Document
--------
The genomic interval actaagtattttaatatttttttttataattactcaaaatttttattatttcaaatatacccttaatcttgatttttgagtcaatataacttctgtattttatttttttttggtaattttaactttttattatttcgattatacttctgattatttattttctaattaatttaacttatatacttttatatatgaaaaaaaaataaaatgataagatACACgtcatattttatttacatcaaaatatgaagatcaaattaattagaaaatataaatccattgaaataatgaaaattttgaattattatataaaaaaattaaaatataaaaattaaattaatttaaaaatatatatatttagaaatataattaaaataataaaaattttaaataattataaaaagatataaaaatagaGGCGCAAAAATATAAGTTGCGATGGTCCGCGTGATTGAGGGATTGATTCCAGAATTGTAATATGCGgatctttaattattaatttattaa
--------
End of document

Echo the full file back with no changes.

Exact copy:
The genomic interval actaagtattttaatatttttttttataattactcaaaatttttattatttcaaatatacccttaatcttgatttttgagtcaatataacttctgtattttatttttttttggtaattttaactttttattatttcgattatacttctgattatttattttctaattaatttaacttatatacttttatatatgaaaaaaaaataaaatgataagatACACgtcatattttatttacatcaaaatatgaagatcaaattaattagaaaatataaatccattgaaataatgaaaattttgaattattatataaaaaaattaaaatataaaaattaaattaatttaaaaatatatatatttagaaatataattaaaataataaaaattttaaataattataaaaagatataaaaatagaGGCGCAAAAATATAAGTTGCGATGGTCCGCGTGATTGAGGGATTGATTCCAGAATTGTAATATGCGgatctttaattattaatttattaa